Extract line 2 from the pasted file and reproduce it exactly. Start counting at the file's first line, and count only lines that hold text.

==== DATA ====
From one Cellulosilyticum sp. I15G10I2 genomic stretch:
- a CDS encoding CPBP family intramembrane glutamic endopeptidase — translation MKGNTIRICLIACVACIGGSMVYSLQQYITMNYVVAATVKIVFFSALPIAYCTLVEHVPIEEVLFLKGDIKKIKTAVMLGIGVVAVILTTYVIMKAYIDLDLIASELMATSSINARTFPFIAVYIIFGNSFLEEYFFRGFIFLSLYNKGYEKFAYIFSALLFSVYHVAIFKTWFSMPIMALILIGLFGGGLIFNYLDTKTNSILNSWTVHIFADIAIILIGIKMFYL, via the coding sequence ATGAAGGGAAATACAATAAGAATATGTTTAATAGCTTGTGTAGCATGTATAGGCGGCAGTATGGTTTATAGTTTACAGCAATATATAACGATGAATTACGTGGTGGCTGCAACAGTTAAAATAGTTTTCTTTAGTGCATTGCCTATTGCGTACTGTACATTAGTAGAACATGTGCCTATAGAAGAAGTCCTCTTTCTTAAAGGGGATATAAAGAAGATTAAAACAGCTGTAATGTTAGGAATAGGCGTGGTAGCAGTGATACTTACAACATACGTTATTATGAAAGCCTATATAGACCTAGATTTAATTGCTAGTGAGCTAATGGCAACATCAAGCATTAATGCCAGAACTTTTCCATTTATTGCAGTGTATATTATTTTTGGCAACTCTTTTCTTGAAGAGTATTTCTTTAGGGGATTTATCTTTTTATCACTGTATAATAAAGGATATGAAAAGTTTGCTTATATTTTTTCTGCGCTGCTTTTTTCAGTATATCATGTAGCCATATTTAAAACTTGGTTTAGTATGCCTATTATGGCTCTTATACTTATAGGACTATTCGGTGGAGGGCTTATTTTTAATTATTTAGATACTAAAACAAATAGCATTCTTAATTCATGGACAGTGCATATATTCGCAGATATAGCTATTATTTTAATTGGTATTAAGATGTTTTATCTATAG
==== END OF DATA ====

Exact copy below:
- a CDS encoding CPBP family intramembrane glutamic endopeptidase — translation MKGNTIRICLIACVACIGGSMVYSLQQYITMNYVVAATVKIVFFSALPIAYCTLVEHVPIEEVLFLKGDIKKIKTAVMLGIGVVAVILTTYVIMKAYIDLDLIASELMATSSINARTFPFIAVYIIFGNSFLEEYFFRGFIFLSLYNKGYEKFAYIFSALLFSVYHVAIFKTWFSMPIMALILIGLFGGGLIFNYLDTKTNSILNSWTVHIFADIAIILIGIKMFYL, via the coding sequence ATGAAGGGAAATACAATAAGAATATGTTTAATAGCTTGTGTAGCATGTATAGGCGGCAGTATGGTTTATAGTTTACAGCAATATATAACGATGAATTACGTGGTGGCTGCAACAGTTAAAATAGTTTTCTTTAGTGCATTGCCTATTGCGTACTGTACATTAGTAGAACATGTGCCTATAGAAGAAGTCCTCTTTCTTAAAGGGGATATAAAGAAGATTAAAACAGCTGTAATGTTAGGAATAGGCGTGGTAGCAGTGATACTTACAACATACGTTATTATGAAAGCCTATATAGACCTAGATTTAATTGCTAGTGAGCTAATGGCAACATCAAGCATTAATGCCAGAACTTTTCCATTTATTGCAGTGTATATTATTTTTGGCAACTCTTTTCTTGAAGAGTATTTCTTTAGGGGATTTATCTTTTTATCACTGTATAATAAAGGATATGAAAAGTTTGCTTATATTTTTTCTGCGCTGCTTTTTTCAGTATATCATGTAGCCATATTTAAAACTTGGTTTAGTATGCCTATTATGGCTCTTATACTTATAGGACTATTCGGTGGAGGGCTTATTTTTAATTATTTAGATACTAAAACAAATAGCATTCTTAATTCATGGACAGTGCATATATTCGCAGATATAGCTATTATTTTAATTGGTATTAAGATGTTTTATCTATAG